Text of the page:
Compelled to perform: Australian education policy and parenting in an epoch of individualisation

Research output: Other contribution to conferenceAbstract


This paper examines how Australian print media delineates a ‘culturally prescribed standard of parenting’ through its reporting of neo-liberal education policy, specifically the Australian National Assessment Program – Literacy and Numeracy (NAPLAN) in two major Australian newspapers between 2016 and 2017. Drawing upon Beck’s (2002, 2007) theory of individualisation and Beck and Beck-Gernsheim’s (2004) conceptualisation of modern parenting imperatives, findings from qualitative content analysis illustrate a prescribed culture of ‘good parenting’ in alignment with representations of NAPLAN as an active policy. ‘Good parenting’ sees parents guarding against educational risk and working towards individual solutions to problems previously framed in terms of structural issues and inequalities. Media’s interpretation and articulation of policy and parenting is argued as a direct response to conditions of individualisation articulated through neo-liberal government policy compelling parents to performance, projects of self-making and choice-biographies. Contemporary parenting cultures depicted in media’s representation of NAPLAN are constructed relative to conditions of individualisation in a post-welfare society, including negotiation of risk; contradictory advice; and an imperative to act. Findings demonstrate individualisation as an objective social reality imposed on parents through education policy and displayed through transfigured cultures of parenting without reference to traditional structures of class, gender, or ethnicity.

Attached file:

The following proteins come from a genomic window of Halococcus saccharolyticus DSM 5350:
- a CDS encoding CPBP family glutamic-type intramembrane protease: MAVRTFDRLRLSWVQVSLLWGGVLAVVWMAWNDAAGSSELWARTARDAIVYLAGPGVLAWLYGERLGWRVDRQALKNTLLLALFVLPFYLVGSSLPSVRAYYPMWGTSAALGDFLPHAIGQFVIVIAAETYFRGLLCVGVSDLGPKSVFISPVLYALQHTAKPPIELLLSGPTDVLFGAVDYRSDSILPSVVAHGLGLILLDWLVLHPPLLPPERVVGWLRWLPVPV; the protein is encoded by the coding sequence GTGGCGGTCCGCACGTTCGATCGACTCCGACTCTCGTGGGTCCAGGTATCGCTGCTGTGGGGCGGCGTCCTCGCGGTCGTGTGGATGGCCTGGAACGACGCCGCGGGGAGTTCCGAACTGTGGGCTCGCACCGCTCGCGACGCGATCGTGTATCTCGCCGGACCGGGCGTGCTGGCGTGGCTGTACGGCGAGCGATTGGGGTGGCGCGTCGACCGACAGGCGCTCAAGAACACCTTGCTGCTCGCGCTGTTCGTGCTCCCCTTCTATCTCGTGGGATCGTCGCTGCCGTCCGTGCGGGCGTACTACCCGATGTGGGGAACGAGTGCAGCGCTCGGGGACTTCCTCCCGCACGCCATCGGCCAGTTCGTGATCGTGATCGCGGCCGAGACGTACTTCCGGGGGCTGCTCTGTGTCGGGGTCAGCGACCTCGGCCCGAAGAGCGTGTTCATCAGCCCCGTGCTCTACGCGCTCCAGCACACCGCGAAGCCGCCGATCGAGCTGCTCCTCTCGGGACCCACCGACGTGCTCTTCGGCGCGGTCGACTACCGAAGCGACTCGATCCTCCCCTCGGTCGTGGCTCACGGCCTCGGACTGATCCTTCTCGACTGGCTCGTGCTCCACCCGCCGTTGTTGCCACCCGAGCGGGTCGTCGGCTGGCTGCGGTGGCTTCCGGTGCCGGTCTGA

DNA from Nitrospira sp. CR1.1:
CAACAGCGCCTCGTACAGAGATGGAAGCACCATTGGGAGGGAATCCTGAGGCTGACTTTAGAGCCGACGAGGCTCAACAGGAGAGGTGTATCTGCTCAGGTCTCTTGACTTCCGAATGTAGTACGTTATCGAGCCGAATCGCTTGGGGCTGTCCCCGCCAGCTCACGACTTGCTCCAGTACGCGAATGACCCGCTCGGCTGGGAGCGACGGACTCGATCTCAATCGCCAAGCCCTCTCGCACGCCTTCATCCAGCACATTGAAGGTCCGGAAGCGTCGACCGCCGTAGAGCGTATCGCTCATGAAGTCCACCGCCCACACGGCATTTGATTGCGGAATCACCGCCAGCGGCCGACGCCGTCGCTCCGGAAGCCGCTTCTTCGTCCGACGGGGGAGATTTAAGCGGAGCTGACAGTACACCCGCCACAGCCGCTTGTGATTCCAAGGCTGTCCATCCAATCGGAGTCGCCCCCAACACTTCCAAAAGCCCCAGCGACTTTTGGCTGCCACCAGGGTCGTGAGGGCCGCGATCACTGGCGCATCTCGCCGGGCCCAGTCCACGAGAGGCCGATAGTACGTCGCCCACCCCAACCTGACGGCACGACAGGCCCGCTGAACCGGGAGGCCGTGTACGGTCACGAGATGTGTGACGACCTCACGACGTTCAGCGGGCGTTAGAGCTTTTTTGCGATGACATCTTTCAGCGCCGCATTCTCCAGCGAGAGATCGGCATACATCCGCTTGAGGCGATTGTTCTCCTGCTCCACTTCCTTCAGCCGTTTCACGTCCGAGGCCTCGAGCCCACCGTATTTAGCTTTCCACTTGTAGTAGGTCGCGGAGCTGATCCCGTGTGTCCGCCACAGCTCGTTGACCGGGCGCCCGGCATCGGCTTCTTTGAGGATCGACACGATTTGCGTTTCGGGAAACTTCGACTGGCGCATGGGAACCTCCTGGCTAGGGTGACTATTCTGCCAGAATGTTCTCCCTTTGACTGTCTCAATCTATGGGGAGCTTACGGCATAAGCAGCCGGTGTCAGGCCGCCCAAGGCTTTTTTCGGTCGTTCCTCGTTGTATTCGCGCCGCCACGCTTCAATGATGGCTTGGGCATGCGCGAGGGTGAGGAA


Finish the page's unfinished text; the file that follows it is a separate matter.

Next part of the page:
ConferenceThe Australian Sociological Association Conference 2018
Abbreviated titlePrecarity, Rights and Resistance
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